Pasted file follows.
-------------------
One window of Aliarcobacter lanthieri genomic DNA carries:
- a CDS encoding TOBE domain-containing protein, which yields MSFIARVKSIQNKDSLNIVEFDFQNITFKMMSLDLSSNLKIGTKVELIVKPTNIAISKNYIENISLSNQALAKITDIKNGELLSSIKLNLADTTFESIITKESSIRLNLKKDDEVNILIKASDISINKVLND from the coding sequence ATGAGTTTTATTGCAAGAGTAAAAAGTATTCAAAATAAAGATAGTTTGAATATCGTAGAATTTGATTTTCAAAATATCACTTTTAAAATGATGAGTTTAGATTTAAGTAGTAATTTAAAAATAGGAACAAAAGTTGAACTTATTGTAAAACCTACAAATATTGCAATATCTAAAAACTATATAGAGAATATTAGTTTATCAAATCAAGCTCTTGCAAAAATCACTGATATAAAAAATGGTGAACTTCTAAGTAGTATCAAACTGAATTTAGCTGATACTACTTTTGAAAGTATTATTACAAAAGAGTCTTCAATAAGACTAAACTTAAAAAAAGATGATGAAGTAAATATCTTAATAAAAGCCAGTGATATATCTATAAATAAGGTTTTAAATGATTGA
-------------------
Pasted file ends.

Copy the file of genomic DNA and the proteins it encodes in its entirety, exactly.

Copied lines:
One window of Aliarcobacter lanthieri genomic DNA carries:
- a CDS encoding TOBE domain-containing protein, which yields MSFIARVKSIQNKDSLNIVEFDFQNITFKMMSLDLSSNLKIGTKVELIVKPTNIAISKNYIENISLSNQALAKITDIKNGELLSSIKLNLADTTFESIITKESSIRLNLKKDDEVNILIKASDISINKVLND from the coding sequence ATGAGTTTTATTGCAAGAGTAAAAAGTATTCAAAATAAAGATAGTTTGAATATCGTAGAATTTGATTTTCAAAATATCACTTTTAAAATGATGAGTTTAGATTTAAGTAGTAATTTAAAAATAGGAACAAAAGTTGAACTTATTGTAAAACCTACAAATATTGCAATATCTAAAAACTATATAGAGAATATTAGTTTATCAAATCAAGCTCTTGCAAAAATCACTGATATAAAAAATGGTGAACTTCTAAGTAGTATCAAACTGAATTTAGCTGATACTACTTTTGAAAGTATTATTACAAAAGAGTCTTCAATAAGACTAAACTTAAAAAAAGATGATGAAGTAAATATCTTAATAAAAGCCAGTGATATATCTATAAATAAGGTTTTAAATGATTGA